Book takes look at unseen snaps and old drinking dens of Dylan Thomas
THE Bush Hotel may be gone, but plenty others remain where Dylan Thomas used to raise a glass.
And a new book which details the watering holes frequented by the great poet seeks to reposition Dylan's relationship with alcohol.
Dylan Thomas: The Pubs travels from Swansea to London, and to America, and also includes some previously unpublished photographs of the writer.
Its author is Jeff Towns, Swansea-based authority on Dylan, and president of the Dylan Thomas Society of Great Britain.
He said: "Dylan liked beer, but he loved the pub.
"He came from a generation when the pub was an extension of the front room. And during war time many people thought if they were going to be blasted they may as well go with a drink in their hands.
"For Dylan it would have been the best air raid shelter.
"He loved the pubs for the warmth and the welcome, and for the conviviality and the camaraderie of the characters found inside and the tall tales they would tell — not just for the beer.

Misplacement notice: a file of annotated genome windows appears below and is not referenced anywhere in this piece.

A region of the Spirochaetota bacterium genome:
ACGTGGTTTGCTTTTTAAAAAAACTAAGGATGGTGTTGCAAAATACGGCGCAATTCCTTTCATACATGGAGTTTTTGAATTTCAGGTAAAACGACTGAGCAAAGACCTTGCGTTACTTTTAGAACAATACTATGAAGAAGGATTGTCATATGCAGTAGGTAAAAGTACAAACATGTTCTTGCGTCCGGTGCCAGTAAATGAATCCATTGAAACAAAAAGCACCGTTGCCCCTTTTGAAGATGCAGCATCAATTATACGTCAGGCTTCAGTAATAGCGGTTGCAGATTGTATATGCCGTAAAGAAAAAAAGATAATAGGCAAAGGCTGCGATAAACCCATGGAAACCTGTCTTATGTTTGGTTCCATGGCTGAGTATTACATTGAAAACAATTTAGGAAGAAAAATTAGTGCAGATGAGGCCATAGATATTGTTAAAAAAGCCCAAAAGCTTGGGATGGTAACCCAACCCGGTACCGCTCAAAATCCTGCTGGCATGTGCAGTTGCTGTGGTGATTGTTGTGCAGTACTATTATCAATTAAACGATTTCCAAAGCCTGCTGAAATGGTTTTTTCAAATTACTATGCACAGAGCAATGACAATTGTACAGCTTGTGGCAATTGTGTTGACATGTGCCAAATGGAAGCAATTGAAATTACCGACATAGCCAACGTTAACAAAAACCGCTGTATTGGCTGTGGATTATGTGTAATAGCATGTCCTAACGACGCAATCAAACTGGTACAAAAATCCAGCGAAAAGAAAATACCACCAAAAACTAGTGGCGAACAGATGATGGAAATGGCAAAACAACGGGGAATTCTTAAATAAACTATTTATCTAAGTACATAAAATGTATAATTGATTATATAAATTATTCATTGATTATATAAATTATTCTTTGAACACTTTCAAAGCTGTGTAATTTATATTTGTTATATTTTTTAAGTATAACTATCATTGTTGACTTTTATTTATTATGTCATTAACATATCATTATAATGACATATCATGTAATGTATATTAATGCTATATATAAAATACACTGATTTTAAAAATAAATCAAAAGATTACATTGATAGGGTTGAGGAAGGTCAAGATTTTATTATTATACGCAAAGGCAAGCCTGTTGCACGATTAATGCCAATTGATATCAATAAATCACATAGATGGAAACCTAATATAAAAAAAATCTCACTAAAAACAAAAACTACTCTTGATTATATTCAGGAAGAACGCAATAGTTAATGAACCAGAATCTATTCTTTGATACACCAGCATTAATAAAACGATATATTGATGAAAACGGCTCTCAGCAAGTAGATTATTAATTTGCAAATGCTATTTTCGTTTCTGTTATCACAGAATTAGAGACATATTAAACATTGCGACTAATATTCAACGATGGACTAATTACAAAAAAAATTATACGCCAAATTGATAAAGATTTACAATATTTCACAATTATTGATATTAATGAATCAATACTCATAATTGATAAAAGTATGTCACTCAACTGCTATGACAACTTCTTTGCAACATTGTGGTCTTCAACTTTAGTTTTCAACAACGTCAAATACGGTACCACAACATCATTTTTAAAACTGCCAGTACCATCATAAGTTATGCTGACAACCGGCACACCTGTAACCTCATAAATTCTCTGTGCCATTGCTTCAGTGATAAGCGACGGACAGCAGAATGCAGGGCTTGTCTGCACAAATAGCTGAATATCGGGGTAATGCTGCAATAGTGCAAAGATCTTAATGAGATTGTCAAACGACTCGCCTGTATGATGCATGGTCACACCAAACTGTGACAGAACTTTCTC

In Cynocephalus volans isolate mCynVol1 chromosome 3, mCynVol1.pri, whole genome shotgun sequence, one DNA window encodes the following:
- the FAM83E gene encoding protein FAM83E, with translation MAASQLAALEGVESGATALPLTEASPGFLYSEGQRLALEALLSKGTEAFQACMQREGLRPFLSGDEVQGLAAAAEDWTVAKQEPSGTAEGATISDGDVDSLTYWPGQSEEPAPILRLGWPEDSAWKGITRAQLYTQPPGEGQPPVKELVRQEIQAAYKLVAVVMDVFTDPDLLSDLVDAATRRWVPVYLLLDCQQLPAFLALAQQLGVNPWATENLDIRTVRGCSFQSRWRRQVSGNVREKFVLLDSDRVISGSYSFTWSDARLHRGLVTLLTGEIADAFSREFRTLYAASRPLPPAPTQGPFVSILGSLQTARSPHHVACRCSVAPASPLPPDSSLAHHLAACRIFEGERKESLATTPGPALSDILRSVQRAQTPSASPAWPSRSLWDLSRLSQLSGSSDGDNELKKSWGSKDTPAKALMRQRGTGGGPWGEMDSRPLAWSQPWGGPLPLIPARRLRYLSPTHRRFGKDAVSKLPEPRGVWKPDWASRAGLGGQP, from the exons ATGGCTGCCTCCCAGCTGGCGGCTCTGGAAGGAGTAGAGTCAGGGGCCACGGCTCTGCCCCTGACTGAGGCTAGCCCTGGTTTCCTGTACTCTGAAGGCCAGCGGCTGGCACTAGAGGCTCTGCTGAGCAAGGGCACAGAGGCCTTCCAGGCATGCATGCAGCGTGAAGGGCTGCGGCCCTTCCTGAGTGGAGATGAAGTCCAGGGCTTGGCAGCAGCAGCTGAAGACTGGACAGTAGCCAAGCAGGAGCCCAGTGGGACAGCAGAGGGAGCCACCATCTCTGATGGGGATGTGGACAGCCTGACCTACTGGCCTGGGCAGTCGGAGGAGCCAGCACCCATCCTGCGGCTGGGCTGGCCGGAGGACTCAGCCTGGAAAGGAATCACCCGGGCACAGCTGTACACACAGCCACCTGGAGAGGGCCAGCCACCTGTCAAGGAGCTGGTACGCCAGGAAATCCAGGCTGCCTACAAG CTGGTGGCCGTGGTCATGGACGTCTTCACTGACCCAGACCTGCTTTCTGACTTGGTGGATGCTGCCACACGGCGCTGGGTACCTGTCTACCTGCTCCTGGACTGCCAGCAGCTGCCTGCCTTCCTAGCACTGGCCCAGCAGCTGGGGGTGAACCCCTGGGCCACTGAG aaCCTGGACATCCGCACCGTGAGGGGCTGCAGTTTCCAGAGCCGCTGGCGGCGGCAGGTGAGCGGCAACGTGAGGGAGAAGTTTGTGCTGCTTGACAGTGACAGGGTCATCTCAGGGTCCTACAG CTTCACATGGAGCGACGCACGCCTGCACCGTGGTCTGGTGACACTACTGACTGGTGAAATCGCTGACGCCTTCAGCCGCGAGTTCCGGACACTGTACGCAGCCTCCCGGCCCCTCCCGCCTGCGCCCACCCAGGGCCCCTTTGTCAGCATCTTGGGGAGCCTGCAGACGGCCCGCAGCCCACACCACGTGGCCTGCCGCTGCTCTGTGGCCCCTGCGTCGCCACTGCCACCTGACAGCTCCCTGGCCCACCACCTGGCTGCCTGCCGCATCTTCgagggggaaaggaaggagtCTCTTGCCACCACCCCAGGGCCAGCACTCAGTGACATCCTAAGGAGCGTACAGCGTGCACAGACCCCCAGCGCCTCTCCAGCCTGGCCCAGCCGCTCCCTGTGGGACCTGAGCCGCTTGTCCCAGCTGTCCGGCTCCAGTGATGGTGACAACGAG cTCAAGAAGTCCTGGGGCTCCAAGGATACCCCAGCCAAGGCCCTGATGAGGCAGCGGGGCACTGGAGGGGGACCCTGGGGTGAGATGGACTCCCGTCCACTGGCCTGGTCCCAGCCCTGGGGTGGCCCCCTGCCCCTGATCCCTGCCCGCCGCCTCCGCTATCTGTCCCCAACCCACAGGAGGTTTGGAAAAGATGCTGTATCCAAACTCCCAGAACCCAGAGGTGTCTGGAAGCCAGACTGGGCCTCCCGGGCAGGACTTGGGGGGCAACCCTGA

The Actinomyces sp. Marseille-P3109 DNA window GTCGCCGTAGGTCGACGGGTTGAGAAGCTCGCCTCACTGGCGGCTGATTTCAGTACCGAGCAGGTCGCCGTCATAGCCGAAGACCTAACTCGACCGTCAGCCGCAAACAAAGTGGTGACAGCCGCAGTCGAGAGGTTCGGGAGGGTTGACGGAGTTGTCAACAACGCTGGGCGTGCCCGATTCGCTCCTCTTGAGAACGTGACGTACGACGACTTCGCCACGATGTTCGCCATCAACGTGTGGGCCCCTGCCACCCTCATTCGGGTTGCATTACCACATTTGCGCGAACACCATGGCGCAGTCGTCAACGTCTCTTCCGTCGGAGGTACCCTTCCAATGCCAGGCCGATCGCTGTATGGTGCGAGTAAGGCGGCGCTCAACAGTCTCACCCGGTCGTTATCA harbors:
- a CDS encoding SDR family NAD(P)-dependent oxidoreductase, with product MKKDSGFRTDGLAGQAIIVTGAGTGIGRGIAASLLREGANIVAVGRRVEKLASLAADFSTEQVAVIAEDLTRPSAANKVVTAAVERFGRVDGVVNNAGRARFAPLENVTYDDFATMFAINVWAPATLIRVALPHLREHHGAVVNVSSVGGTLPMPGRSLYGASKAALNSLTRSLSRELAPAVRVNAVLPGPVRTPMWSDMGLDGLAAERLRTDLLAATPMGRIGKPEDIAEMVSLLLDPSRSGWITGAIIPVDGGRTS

"It was in these very pubs where Dylan met the people who would inspire so much of his work."
The book, with illustrations by Wyn Thomas, takes a 'poetic pub crawl' through the pubs that boast special connections with Dylan, and some of the characters, starting with the Kardomah gang.
His first local was the Uplands Tavern, and he would regularly drink in the No Sign Bar in Wind Street, and The Antelope in Mumbles.
He also frequented The Queens in the marina, which was also visited, according to one source uncovered during the writing of the book, by guitar legend Jimi Hendrix, who was said to have been photographed with a "dubious cigarette", with his arms draped around the pub's famous stuffed Russian bear, Boris.
Dylan also used visited the Bush Hotel on High Street, which was pulled down over the summer due to it delapidated state.
From Swansea, the book travels to West Wales via Laugharne and New Quay, and London's Fitzrovia with Augustus John, ending in America with the Beat poets, Stravinsky and Charlie Chaplin.
The book is due to be launched at Swansea Museum on October 24 — next door to The Queens. Jeff added: "Wyn and I did some extensive field research for this book — it was a terrible chore!"
Dylan Thomas reads "Do Not Go Gentle Into That Good Night"